Wednesday, February 25, 2015

Brotherhood by Anne Westrick

The South during Reconstruction was not a very pleasant place to be - as a southerner. The South  was occupied by  U.S. soldiers (formerly Union soldiers) who were not very interested in making life any easier for the "rebels" they were supervising as they rebuilt their cities, businesses, and homes after the Civil War. Brotherhood is an interesting read as a story told from the view of a young southern boy. Westrick provides  descriptions of what life was like during that time period as a southerner and how difficult life was under the occupation of the conquering Union Army.
With his father dead, the "Yankees" occupying his city, and the newly freed African American men taking the  jobs created by Reconstruction, life is difficult for Shad and his family. The discontent of the community is palpable and gives rise to the Ku Klux Klan as an organization "dedicated to supporting the needs of the widows and families of fallen Confederate soldiers." Shad and his brother join up, Shad thinking it a good thing to take care of those around him. As things get out of control, Shad starts to realize that the Klan is dangerous and he must decide where his loyalties lie - family, Klan, or what  he feels is right in his own heart. I highly recommend this read!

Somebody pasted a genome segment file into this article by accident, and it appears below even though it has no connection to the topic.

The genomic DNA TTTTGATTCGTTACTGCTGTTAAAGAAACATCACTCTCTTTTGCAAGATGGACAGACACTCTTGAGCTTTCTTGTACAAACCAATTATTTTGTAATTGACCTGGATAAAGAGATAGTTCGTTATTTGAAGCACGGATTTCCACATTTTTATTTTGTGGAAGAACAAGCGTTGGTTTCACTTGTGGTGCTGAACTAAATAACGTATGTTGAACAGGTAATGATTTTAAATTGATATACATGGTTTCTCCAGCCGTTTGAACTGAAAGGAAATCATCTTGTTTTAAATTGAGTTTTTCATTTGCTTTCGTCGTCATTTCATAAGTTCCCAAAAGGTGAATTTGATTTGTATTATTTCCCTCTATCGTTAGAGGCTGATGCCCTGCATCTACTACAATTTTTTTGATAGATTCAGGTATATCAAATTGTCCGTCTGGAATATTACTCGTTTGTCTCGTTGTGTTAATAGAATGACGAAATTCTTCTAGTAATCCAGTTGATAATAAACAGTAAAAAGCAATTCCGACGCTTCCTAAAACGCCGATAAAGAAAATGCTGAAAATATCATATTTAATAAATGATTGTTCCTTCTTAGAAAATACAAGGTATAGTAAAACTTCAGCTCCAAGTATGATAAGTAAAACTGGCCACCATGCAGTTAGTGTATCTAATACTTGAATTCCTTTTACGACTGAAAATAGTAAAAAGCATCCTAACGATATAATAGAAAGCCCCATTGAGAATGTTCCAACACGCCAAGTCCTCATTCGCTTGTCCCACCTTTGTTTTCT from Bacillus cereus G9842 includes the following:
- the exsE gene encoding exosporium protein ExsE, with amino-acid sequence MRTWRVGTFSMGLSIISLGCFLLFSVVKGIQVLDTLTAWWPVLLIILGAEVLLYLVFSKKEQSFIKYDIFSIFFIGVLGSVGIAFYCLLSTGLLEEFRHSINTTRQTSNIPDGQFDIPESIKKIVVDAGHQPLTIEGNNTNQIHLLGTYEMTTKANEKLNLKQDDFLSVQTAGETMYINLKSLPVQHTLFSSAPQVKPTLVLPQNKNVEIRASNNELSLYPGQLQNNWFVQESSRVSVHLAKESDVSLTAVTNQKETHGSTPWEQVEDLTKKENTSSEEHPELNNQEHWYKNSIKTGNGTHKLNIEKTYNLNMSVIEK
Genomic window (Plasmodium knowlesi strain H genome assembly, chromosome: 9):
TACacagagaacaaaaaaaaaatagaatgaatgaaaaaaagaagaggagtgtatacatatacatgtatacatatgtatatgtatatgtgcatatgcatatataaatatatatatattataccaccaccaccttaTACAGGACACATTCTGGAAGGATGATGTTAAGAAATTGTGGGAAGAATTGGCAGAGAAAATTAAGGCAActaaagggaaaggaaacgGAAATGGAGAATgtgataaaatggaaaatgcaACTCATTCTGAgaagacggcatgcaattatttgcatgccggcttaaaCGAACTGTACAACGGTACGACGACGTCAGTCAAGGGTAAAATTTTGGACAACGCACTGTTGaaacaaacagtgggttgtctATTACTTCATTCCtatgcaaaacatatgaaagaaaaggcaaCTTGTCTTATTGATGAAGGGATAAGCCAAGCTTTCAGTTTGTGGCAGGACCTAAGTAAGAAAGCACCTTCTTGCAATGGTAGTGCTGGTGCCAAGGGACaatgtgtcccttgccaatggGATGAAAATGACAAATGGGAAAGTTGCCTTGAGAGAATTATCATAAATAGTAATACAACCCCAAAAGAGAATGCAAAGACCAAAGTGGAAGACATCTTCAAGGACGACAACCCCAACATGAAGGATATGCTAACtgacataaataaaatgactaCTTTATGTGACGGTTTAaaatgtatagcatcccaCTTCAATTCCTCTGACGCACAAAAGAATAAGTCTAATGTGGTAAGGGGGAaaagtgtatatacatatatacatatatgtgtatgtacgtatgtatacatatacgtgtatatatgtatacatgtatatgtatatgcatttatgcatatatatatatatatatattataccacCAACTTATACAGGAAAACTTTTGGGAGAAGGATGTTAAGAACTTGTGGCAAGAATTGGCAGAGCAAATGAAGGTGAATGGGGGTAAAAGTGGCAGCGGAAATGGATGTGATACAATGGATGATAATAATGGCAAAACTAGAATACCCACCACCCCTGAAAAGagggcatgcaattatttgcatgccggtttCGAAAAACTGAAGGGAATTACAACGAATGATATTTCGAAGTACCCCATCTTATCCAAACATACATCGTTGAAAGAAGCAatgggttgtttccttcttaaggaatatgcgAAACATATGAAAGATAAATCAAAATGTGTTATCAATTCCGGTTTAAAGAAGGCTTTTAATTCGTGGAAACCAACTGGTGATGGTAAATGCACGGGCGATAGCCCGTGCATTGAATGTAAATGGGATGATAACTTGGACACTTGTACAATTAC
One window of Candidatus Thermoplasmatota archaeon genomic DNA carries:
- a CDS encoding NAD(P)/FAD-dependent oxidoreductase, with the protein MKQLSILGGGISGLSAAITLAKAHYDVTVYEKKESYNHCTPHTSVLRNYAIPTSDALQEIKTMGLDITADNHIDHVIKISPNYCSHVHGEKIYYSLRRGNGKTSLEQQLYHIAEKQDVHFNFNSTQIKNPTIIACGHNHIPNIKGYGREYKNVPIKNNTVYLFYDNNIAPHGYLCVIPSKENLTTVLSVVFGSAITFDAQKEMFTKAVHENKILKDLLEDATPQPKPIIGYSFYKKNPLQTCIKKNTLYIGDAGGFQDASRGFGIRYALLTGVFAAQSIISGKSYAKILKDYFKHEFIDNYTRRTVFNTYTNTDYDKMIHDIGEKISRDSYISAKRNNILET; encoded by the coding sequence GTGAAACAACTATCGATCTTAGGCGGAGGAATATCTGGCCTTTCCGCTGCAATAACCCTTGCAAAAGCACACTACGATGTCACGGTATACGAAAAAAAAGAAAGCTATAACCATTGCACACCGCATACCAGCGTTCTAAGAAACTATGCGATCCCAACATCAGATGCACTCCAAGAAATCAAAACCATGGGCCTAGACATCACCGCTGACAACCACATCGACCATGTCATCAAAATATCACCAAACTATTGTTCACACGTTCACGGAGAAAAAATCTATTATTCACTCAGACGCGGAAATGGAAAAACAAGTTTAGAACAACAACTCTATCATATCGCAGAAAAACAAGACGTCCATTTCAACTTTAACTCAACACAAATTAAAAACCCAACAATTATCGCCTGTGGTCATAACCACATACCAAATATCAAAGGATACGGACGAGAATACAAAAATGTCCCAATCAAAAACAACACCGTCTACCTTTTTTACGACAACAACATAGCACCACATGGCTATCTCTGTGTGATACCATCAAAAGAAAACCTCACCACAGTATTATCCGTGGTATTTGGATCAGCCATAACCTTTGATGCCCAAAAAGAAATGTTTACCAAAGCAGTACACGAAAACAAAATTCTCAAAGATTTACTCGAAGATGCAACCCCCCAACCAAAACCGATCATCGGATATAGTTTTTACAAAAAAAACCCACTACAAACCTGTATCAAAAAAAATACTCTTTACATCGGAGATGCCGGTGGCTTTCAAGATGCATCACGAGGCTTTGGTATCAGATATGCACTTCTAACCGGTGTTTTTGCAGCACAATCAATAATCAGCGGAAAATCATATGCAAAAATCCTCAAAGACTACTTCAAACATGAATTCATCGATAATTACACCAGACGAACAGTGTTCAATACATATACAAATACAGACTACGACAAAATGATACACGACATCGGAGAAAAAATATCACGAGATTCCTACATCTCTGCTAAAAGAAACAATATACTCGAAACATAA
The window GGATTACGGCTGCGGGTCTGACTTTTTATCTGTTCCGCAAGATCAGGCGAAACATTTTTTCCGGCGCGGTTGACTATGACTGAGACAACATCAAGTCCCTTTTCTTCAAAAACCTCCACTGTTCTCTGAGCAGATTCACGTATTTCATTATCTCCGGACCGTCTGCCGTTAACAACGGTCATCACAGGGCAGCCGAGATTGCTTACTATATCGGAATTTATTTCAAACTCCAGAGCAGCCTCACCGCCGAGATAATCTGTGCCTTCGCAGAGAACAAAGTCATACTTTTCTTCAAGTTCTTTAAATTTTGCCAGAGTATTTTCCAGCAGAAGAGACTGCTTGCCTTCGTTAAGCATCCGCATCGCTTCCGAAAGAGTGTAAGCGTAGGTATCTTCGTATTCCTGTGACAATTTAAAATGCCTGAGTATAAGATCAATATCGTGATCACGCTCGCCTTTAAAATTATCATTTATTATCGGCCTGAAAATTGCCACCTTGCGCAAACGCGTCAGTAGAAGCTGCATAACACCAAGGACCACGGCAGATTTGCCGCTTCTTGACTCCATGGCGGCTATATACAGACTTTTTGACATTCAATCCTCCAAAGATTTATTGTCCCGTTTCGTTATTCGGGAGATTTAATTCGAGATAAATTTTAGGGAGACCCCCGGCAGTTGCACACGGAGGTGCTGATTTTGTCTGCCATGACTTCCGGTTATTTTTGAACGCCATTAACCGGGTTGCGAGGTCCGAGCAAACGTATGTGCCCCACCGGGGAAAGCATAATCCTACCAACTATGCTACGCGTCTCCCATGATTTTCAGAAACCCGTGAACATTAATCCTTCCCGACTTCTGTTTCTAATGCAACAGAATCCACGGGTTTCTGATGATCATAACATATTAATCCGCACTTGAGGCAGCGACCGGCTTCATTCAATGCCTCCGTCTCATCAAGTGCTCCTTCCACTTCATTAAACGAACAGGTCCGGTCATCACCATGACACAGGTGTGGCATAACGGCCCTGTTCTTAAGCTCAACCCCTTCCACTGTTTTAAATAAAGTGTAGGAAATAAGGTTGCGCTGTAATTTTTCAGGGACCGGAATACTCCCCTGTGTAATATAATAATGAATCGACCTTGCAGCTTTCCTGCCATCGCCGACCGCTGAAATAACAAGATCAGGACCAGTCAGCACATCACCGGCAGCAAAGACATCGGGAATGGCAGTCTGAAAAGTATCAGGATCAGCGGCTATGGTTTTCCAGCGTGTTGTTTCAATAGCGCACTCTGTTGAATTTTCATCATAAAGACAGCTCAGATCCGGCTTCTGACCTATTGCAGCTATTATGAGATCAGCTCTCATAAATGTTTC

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1 comment:

tanita✿davis said...

I'm intrigued by the completely SPLIT reviews I've seen of this - either people sing its praises, or are very, very uneasy with the numerous instances of racism and racist speech which, while spot-on with the characters for their time period, etc., don't make for easy reading, and may not come through clearly for a young reader. I'm glad you enjoyed it; moral ambiguity is difficult to explore literature about race relations because most of us have reactions that are not ambiguous at all.